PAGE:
Why you Should Consider Buying a Home in 2016
If you’ve been paying attention to the real estate market recently, you’ve likely heard a lot of talk about how low inventory is. You’ve also most likely heard that low inventory signifies a strong sellers market. However, the cards aren’t actually all stacked against buyers.
Mortgage interest rates are at historic lows, making now a great time to buy that dream home. Though recent predictions quoted a likely increase in rates throughout 2016, the economic situation has turned out differently. Due to shaky economic news and a volatile stock market, interest rates have actually caused rates to drop. While many experts still predict rates to rise, they are currently the best they have been for buyers since last April.
Furthermore, it’s now possible to buy a home with a down payment of less than the 20% (or even 10%) that is typically considered standard. According to RealtyTrac, 26% of loans for home purchases in 2015 were made with down payments of less than 10% of the home’s value. According to a recent article by Time Money, the number of home buyers with very low down payments has steadily been increasing for the past five years. This is largely due to the fact that the Federal Housing Administration has reduced the cost of mortgages.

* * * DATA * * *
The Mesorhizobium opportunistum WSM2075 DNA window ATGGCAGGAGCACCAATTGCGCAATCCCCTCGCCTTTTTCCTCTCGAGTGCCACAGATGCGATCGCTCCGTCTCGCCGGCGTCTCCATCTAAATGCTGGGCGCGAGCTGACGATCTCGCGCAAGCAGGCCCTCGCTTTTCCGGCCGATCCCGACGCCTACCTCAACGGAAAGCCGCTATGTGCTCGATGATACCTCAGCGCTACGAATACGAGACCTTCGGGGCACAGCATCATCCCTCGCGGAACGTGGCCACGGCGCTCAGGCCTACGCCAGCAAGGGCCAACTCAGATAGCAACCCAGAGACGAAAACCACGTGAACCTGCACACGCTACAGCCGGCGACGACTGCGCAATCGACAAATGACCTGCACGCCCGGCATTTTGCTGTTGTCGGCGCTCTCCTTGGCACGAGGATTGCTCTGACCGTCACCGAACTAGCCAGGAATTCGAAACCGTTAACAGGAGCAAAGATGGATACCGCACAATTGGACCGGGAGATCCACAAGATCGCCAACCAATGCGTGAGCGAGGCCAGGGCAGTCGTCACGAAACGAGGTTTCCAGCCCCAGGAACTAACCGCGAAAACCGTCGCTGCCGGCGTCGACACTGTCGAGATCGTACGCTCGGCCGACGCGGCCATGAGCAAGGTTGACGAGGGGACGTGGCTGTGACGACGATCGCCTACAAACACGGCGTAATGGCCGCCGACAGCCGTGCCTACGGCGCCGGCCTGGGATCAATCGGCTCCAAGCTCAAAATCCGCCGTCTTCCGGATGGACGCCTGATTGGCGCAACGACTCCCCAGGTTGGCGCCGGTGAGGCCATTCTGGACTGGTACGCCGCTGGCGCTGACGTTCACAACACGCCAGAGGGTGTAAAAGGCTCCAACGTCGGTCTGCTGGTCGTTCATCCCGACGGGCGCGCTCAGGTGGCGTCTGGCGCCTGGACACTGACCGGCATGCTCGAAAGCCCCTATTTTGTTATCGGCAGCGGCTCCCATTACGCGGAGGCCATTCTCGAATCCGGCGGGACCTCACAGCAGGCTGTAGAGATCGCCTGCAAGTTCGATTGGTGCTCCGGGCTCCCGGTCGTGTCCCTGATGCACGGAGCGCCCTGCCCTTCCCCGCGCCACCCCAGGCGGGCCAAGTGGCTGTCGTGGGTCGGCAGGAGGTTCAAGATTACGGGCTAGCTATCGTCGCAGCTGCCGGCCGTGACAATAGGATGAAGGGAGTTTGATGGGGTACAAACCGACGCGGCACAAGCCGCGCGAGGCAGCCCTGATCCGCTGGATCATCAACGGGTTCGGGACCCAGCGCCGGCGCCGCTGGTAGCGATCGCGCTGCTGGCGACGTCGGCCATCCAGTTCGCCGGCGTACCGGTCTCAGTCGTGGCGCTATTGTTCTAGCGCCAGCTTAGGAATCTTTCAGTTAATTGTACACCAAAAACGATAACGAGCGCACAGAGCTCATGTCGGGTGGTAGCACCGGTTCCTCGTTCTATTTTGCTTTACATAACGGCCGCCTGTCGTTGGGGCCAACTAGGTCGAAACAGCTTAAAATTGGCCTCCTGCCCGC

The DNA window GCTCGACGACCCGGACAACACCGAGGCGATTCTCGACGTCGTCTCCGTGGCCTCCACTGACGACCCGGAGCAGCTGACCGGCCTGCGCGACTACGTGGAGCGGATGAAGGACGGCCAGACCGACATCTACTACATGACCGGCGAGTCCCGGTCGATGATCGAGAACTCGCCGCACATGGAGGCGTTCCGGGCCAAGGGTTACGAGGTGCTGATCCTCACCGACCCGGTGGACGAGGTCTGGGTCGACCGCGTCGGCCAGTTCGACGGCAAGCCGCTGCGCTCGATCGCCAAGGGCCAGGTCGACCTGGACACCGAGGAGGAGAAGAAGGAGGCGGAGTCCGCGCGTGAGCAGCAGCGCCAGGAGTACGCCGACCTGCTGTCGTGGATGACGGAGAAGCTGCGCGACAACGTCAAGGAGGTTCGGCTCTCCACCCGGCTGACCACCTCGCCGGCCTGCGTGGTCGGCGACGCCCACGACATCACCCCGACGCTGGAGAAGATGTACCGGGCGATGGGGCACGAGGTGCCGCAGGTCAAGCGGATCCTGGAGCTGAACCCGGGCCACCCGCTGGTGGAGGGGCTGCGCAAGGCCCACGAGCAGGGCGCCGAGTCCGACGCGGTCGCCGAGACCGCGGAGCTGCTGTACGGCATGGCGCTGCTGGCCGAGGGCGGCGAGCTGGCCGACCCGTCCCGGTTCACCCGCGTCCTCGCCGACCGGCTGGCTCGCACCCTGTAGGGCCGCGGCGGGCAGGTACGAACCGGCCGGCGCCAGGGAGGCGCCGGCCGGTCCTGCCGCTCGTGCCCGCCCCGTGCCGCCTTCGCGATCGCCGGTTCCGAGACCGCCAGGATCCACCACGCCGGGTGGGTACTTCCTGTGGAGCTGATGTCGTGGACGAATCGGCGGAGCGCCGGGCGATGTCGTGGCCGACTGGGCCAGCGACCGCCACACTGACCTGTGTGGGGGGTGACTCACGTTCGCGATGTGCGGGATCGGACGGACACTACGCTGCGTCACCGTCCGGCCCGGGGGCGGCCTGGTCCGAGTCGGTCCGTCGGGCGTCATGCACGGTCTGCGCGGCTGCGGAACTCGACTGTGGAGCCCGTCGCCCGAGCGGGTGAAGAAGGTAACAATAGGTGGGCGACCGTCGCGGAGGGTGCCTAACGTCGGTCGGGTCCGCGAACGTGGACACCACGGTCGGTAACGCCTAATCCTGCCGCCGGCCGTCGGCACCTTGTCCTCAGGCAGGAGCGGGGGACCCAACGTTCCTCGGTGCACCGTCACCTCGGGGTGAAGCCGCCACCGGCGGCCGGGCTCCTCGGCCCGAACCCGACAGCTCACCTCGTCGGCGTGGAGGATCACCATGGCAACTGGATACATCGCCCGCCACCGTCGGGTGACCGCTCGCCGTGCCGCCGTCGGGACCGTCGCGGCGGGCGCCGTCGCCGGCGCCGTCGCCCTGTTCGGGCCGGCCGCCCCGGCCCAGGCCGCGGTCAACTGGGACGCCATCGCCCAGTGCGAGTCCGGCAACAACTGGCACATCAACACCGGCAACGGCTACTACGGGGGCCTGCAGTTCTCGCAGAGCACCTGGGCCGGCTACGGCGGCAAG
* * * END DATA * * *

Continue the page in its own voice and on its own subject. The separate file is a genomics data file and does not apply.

If you think you’re not able to buy a home, these economic factors may change your mind. Additionally, the picture of first time homebuyers tends to be a little skewed. You may think you’re too young or should wait until you’re married or have a higher income, but often times this just causes people to miss out on a great opportunity to own a home. The chart below outlines the profile of home buyers and sellers, according to data from the National Association of Realtors.
Whether you fit the description of a typical homebuyer or not, buying a home in 2016 may be a more realistic goal than ever before. If you’re interested in finding out more about what it would take to buy a home, fill out the form below and we’d be happy to answer your questions.